- If fetal ultrasounds detect microcephaly or intracranial calcifications, pregnant women who originally tested negative for Zika virus infection following travel should be retested for Zika virus infection. In these cases, also consider amniocentesis for Zika virus testing.
- Offer testing to pregnant women with at least one sign or symptom of Zika virus disease after unprotected sex with an asymptomatic male partner who had exposure to Zika virus. Obtain specimens during the first week of illness if possible.
- Test women experiencing fetal loss who have traveled to an area with known Zika virus transmission during pregnancy, if not previously tested
- Test infants born to women who traveled during pregnancy to an area with Zika virus transmission and have evidence of maternal infection (mothers with positive or inconclusive test results for Zika virus infection) or fetal infection (infants with microcephaly or intracranial calcifications)
- Test infants who have two or more of the following symptoms within 2 weeks of birth: acute onset of fever, maculopapular rash, arthralgia, or conjunctivitis AND are born to a mother who traveled to an area with active Zika virus transmission within 2 weeks of delivery.
- Testing is NOT recommended for exposed, asymptomatic men for the purpose of assessing risk of sexual transmission.
For more information, see http://www.cdc.gov/zika/hc-providers/index.html.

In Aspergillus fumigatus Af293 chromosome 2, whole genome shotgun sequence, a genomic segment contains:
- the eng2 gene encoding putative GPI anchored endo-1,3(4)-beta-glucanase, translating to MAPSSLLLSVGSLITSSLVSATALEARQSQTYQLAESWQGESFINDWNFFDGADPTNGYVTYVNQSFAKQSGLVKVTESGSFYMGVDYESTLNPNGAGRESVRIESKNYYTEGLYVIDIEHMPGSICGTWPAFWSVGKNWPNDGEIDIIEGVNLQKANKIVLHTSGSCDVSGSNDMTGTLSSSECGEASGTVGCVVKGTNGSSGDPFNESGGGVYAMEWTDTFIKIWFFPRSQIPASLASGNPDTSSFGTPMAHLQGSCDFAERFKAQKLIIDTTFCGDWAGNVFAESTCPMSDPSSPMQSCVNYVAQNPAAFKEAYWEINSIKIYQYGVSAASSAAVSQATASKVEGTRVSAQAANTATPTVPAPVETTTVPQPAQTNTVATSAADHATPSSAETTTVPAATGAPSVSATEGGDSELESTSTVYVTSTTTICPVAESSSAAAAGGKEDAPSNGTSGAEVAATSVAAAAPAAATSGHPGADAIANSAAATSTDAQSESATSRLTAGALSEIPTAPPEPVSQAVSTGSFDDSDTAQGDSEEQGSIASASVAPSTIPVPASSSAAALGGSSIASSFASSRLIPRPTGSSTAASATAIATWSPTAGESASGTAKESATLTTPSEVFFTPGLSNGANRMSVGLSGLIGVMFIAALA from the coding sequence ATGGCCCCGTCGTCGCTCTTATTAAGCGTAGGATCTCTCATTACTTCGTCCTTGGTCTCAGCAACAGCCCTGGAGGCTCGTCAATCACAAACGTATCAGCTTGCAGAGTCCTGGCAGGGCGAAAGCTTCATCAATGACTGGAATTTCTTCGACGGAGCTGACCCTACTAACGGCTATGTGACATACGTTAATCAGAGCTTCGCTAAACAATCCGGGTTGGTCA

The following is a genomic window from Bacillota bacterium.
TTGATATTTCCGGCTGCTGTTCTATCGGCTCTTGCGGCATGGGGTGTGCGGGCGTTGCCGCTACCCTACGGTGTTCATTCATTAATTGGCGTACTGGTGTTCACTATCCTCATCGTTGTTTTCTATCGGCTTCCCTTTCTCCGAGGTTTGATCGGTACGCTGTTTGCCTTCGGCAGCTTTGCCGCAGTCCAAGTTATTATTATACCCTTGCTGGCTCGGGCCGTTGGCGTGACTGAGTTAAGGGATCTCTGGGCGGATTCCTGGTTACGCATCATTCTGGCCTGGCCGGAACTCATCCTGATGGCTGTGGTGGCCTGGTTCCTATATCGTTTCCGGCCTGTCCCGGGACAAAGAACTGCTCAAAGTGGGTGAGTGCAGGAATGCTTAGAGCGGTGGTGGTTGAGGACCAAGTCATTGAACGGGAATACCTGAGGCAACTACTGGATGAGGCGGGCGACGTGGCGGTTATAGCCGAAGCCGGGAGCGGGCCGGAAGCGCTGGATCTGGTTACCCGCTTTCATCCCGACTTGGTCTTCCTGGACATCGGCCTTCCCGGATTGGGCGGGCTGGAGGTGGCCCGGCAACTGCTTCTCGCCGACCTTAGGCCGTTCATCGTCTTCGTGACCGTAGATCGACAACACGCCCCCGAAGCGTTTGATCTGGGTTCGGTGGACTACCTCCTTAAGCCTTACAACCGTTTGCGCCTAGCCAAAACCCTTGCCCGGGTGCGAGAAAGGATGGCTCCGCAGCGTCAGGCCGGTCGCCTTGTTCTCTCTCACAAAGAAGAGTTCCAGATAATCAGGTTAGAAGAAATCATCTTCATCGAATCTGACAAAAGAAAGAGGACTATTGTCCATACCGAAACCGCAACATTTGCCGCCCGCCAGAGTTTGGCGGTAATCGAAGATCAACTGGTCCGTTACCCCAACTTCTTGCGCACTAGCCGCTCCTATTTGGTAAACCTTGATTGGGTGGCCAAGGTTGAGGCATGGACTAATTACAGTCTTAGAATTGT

Testing for blood lead
Action requested: Be aware of targeted screening recommendations for children in Washington State.
Background & Recommendations: The lead contamination in the drinking water of homes in Flint, Michigan, and schools in Tacoma, Washington, reminds us of the potential for children to ingest lead. In Washington State old paint, folk medicines, and occupations employing lead are more common sources of exposure to lead. Regardless, even relatively low levels of blood lead (<10 mcg/dl) can affect the developing nervous system, resulting in IQ loss, learning difficulties, poor school performance, decreased attention span, and inappropriate behavior. Clinicians should follow our state’s targeted screening guidelines, which can be found in a concise two-page guidance document at www.doh.wa.gov/Portals/1/Documents/Pubs/334-394.pdf.
Antiretroviral post-exposure prophylaxis after non-occupational exposure to HIV
Action requested: Be aware of new guidelines for antiretroviral post-exposure prophylaxis after non-occupational exposure to human immunodeficiency virus (HIV).
Background & Recommendations: Although preventing exposure through abstinence, monogamy with an uninfected partner, or consistent condom use are the most effective ways to prevent HIV infection, prophylaxis following exposure is an important adjunct strategy to help reduce transmission. The CDC has just issued new evidence-based guidelines addressing antiretroviral post-exposure prophylaxis for persons with isolated exposure outside health care settings to blood, genital secretions, or other potentially infectious body fluids that might contain HIV. Post-exposure prophylaxis should be started within 72 hours of exposure and continued for 28 days; the preferred regimen is tenofovir disoproxil fumarate (TDF) 300 mg with emtricitabine 200 mg once daily, plus raltegravir 400 mg twice daily or dolutegravir 50 mg daily. Detailed management guidance (including alternative regimens) may be downloaded at https://stacks.cdc.gov/view/cdc/38856.
You can find my recent health alerts posted on the Provider pages of our website, at http://www.snohd.org/Providers/Health-Alerts.
Gary Goldbaum, MD, MPH | Health Officer & Director | Administration
3020 Rucker Avenue, Ste 306 | Everett, WA 98201 | 425.339.5210 | email@example.com
Public Health: Always working for a safer & healthier Snohomish County